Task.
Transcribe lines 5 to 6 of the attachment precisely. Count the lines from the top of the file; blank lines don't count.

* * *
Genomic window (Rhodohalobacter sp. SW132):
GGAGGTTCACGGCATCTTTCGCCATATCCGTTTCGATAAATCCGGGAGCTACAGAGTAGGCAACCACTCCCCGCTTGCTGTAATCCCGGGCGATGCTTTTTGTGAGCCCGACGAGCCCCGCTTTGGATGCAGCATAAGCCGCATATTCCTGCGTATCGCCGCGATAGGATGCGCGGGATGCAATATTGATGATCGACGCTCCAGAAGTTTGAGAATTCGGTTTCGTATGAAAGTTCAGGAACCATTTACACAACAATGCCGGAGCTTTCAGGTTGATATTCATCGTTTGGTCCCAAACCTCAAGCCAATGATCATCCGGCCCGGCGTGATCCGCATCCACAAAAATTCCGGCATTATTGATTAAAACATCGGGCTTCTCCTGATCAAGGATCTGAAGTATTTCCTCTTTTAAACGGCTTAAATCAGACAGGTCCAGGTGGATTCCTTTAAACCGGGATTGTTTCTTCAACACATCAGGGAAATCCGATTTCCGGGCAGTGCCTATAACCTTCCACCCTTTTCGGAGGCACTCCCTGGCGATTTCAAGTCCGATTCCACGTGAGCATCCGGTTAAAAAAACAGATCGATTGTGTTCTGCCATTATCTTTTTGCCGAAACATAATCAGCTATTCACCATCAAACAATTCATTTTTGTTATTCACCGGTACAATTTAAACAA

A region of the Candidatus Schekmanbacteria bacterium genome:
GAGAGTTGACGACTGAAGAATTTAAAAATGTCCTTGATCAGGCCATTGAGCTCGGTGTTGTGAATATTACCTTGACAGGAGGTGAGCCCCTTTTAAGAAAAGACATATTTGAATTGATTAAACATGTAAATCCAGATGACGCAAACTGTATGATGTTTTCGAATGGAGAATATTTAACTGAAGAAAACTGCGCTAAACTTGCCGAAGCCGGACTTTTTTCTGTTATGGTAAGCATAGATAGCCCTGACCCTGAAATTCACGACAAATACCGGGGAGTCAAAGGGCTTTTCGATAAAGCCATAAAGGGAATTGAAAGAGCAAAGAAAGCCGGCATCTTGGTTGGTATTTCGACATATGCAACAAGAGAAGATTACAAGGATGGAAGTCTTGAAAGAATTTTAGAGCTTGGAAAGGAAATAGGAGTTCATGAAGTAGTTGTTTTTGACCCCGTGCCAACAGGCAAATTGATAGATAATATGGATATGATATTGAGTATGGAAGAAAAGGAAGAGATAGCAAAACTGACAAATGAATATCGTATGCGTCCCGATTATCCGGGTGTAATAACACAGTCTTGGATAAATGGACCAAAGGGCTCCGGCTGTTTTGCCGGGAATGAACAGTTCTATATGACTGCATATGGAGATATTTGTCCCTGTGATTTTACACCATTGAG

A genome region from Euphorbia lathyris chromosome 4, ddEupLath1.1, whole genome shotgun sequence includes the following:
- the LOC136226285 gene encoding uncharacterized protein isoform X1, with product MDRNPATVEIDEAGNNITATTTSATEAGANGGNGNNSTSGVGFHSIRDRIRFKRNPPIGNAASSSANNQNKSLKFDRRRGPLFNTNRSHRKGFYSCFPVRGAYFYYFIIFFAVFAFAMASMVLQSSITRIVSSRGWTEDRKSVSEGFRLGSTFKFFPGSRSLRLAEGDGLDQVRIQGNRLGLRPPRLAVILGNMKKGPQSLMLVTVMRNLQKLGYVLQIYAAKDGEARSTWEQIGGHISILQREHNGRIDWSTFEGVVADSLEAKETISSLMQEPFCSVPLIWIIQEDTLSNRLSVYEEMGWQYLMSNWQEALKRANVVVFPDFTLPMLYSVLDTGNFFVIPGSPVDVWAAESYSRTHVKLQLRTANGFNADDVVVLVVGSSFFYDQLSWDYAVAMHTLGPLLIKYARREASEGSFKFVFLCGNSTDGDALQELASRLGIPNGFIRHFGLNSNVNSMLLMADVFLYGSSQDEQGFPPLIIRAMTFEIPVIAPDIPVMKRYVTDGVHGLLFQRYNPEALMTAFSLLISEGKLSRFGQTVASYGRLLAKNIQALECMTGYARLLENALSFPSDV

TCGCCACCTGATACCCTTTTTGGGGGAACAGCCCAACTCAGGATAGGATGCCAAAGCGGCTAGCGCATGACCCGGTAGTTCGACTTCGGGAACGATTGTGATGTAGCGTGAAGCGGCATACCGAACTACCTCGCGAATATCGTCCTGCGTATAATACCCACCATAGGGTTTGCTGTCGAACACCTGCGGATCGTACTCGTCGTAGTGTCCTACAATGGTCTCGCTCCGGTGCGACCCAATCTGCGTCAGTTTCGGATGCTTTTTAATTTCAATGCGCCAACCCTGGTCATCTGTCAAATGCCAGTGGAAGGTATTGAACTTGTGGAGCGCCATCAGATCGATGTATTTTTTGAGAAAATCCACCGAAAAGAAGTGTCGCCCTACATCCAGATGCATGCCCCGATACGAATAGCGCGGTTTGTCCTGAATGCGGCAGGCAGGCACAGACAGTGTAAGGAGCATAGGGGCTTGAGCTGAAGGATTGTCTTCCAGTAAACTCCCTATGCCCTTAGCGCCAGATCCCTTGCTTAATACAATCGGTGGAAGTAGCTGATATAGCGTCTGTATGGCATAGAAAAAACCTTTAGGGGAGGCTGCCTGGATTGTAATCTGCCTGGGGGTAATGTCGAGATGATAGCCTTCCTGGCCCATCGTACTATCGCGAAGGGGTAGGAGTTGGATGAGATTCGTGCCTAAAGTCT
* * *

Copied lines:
A genome region from Euphorbia lathyris chromosome 4, ddEupLath1.1, whole genome shotgun sequence includes the following:
- the LOC136226285 gene encoding uncharacterized protein isoform X1, with product MDRNPATVEIDEAGNNITATTTSATEAGANGGNGNNSTSGVGFHSIRDRIRFKRNPPIGNAASSSANNQNKSLKFDRRRGPLFNTNRSHRKGFYSCFPVRGAYFYYFIIFFAVFAFAMASMVLQSSITRIVSSRGWTEDRKSVSEGFRLGSTFKFFPGSRSLRLAEGDGLDQVRIQGNRLGLRPPRLAVILGNMKKGPQSLMLVTVMRNLQKLGYVLQIYAAKDGEARSTWEQIGGHISILQREHNGRIDWSTFEGVVADSLEAKETISSLMQEPFCSVPLIWIIQEDTLSNRLSVYEEMGWQYLMSNWQEALKRANVVVFPDFTLPMLYSVLDTGNFFVIPGSPVDVWAAESYSRTHVKLQLRTANGFNADDVVVLVVGSSFFYDQLSWDYAVAMHTLGPLLIKYARREASEGSFKFVFLCGNSTDGDALQELASRLGIPNGFIRHFGLNSNVNSMLLMADVFLYGSSQDEQGFPPLIIRAMTFEIPVIAPDIPVMKRYVTDGVHGLLFQRYNPEALMTAFSLLISEGKLSRFGQTVASYGRLLAKNIQALECMTGYARLLENALSFPSDV